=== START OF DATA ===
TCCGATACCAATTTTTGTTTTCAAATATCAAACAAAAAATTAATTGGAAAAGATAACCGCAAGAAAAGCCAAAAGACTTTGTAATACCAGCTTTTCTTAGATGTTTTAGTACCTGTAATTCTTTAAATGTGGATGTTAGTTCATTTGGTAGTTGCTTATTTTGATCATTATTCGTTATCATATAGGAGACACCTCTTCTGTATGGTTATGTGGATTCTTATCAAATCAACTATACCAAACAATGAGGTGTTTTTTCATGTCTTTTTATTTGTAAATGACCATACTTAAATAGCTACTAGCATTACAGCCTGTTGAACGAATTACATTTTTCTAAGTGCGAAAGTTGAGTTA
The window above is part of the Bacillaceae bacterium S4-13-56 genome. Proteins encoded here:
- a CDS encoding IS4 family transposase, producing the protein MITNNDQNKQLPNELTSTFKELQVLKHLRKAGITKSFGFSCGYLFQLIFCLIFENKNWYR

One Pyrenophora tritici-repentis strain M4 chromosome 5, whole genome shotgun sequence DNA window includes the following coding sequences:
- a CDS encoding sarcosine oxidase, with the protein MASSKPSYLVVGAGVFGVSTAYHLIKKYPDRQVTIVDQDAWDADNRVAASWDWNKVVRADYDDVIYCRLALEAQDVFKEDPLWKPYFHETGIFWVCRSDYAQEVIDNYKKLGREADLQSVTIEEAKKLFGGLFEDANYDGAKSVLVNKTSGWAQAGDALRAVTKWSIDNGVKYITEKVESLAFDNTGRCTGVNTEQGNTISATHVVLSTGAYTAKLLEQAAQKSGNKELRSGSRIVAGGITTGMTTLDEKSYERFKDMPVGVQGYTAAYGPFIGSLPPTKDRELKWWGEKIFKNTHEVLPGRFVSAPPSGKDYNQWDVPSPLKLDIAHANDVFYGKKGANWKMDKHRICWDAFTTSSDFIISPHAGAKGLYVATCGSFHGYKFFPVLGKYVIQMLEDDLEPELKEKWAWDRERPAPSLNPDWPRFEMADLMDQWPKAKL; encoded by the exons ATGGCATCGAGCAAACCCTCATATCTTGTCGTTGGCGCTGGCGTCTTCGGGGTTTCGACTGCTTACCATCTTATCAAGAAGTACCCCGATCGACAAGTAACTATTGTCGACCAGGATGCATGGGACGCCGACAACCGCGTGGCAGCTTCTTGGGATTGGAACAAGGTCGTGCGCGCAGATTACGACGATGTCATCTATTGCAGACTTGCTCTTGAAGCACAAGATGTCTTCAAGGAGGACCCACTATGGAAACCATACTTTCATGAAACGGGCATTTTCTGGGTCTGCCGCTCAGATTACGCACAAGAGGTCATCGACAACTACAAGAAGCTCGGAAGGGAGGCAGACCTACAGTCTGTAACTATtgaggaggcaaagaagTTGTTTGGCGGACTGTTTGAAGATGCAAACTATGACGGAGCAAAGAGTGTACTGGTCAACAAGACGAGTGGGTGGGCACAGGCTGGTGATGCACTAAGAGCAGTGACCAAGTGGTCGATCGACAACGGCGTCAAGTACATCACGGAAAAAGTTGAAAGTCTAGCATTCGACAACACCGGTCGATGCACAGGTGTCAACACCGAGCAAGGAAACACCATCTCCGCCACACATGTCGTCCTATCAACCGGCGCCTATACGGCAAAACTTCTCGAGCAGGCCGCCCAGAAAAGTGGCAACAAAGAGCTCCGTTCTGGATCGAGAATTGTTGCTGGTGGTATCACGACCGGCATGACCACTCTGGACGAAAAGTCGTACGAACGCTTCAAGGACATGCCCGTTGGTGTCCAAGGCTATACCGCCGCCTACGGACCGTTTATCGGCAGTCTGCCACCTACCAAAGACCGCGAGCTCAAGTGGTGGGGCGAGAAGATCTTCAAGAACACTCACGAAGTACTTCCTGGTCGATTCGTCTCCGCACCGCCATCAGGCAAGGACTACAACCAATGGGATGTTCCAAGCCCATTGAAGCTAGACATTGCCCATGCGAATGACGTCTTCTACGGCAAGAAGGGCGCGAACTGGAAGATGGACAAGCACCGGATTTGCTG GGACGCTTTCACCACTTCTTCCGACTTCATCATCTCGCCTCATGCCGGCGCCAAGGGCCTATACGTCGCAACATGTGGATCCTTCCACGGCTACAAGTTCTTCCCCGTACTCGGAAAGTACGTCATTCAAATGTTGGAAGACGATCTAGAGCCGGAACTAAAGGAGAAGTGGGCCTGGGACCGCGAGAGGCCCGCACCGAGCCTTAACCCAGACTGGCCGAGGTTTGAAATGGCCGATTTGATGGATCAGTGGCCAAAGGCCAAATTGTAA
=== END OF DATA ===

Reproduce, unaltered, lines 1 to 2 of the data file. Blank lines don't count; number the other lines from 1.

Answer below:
TCCGATACCAATTTTTGTTTTCAAATATCAAACAAAAAATTAATTGGAAAAGATAACCGCAAGAAAAGCCAAAAGACTTTGTAATACCAGCTTTTCTTAGATGTTTTAGTACCTGTAATTCTTTAAATGTGGATGTTAGTTCATTTGGTAGTTGCTTATTTTGATCATTATTCGTTATCATATAGGAGACACCTCTTCTGTATGGTTATGTGGATTCTTATCAAATCAACTATACCAAACAATGAGGTGTTTTTTCATGTCTTTTTATTTGTAAATGACCATACTTAAATAGCTACTAGCATTACAGCCTGTTGAACGAATTACATTTTTCTAAGTGCGAAAGTTGAGTTA
The window above is part of the Bacillaceae bacterium S4-13-56 genome. Proteins encoded here: